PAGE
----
After a good and big breakfast I left Isinliví at 9am. Just outside Llullu Llama the path begins and it goes down to Cumbijin Stream. There I turned right ( I did not cross the bridge here )and after a while I crossed the stream on a smaller bridge. From here the path continued above the stream. It was a bit uphill and downhill and level walking. I tried to follow the description, but was not sure all the time that I was on the right track. At one point four angry barking dogs appeared on the path. I had to go back and wait for a while, but luckily they didn’t appear when I tried to pass again. Then the path went down to Rio Toachi and I walked along the river until I came to a log-bridge where I crossed the river. Later on I passed a suspension-bridge and just after this bridge there is a path going uphill. Between the small villages Itualo and Chinalo the ascend is very, very steep. From the village Chinalo there is a small dirt road, eventually leading up to the Chugchilan road. It is a very beautiful walk and there are many stunning views along the hike.
I didn’t see many people along the way. After one hour I met three girls on a horse and a little bit later I saw a man on a horse, on the other side of the river. In the villages Itualo and Chinalo a saw a few people and also when I came up to the Chugchilan road.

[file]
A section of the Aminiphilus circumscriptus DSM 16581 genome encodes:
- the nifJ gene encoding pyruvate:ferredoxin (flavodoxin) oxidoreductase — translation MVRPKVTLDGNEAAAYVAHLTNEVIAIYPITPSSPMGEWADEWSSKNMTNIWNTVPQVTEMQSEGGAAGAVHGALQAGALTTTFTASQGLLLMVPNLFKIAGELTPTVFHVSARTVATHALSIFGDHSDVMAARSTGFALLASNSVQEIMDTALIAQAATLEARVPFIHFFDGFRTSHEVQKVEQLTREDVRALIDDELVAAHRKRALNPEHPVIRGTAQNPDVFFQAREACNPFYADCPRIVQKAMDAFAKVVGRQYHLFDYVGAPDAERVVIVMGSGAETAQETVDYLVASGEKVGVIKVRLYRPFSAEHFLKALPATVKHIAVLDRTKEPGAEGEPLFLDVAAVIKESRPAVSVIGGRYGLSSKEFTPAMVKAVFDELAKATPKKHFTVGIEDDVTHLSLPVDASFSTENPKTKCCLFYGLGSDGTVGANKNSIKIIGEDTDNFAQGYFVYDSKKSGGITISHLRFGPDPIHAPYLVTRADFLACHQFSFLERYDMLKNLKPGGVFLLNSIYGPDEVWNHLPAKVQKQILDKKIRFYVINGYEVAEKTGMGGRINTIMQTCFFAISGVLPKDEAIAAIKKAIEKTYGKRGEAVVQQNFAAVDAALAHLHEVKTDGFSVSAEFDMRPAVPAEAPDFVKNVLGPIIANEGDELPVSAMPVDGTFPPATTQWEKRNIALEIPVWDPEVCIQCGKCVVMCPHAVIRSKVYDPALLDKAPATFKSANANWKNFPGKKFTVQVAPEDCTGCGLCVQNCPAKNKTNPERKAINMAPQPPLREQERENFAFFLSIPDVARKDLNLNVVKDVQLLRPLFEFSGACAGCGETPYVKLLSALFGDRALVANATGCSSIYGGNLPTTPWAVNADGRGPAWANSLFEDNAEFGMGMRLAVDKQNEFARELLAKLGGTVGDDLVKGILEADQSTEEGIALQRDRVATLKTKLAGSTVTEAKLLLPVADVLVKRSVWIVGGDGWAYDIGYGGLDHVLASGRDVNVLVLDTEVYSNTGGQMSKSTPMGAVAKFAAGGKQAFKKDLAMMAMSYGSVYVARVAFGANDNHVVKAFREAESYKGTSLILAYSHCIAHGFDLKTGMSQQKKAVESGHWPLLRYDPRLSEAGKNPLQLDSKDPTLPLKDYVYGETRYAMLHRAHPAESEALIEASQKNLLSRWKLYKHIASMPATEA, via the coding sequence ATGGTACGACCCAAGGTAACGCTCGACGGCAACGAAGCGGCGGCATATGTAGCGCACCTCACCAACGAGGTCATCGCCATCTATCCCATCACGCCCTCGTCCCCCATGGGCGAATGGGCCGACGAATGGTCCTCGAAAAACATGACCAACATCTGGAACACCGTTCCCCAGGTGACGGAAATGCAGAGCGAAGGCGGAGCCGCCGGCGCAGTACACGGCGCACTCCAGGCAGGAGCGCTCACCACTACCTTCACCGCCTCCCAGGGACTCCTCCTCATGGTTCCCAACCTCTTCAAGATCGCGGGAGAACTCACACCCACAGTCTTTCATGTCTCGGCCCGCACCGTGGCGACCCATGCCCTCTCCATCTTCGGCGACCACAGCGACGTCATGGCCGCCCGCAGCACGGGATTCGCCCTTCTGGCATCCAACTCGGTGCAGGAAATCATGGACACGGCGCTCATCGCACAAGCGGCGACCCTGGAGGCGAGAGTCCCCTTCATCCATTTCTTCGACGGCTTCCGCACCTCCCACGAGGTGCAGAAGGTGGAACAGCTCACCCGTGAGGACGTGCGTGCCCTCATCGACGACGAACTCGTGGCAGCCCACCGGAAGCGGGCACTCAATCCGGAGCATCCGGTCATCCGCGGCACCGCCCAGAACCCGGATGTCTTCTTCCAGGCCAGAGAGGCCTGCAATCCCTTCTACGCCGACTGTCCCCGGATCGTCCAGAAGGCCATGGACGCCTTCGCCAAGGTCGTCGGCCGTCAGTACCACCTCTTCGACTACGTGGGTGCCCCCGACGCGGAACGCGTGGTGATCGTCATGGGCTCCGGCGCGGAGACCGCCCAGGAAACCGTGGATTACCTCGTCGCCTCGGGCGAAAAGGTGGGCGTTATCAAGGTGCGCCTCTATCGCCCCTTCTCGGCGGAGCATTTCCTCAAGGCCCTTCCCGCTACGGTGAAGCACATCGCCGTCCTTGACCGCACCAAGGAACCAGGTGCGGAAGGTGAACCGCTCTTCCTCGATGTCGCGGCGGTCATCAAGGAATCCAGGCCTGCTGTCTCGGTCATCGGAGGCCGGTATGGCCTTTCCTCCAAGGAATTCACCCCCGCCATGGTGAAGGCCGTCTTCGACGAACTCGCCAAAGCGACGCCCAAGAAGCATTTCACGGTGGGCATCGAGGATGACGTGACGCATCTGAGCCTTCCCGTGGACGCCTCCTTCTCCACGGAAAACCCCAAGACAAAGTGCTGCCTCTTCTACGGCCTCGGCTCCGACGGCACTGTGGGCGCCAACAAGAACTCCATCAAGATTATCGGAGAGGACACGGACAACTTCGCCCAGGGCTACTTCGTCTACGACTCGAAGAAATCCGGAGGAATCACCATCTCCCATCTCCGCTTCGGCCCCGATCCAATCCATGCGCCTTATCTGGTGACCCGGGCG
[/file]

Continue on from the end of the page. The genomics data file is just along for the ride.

On the paper with the description and map it said that the hike would take between 4h - 6h. For me it took 3h and 45 minutes until I arrived at Hostal Cloud Forest in Chugchilán. I was walking alone so I did not stop to chat with friends and I never sat down during the walk, but I stopped many times to take photos, drink water or eat some chocolate. The first day I was in Isinliví three people arrived to the hostel just after dark. They had got lost on the way from Chugchilan and therefore the hike had taken them 7h.
Most people only stay a night in Isinliví on their way to or from Chugchilán. I did not want to be in a rush and thought it could be nice to stay in this small tranquil village for two nights and do some hiking nearby one day. I had not planed to visit the festival in Sigchos, but I’m glad I did. I still had some time for hiking when I came back. At Llullu Llama I found the description for the hike up to the hill Cerro Nahuire outside the village. The description worked well in the beginning, but then I ended up by a house on the other side of the hill and had probably gone too far. I turned around and after a while, when I heard a dog barking ahead of me, I started to walk steeply uphill. The walk up to the top took 40 minutes and from there it was a great view of the surrounding green mountains. I took another way down.
At Llullu Llama I had also found descriptions for walks starting at the path behind the church. I wanted to try that path too, but as I have written in my Danger and Warning tip I was hindered by some angry dogs. So instead I took the short walk up to Pucará, the small hill in the village, where there used to be a pre-Colombian hill fort in ancient times. And then I went to the shop and bought a beer which I brought to Llullu Llama (there was no one at the hostel but me, so I couldn’t have bought one there) and than I sat in the lovely garden reading.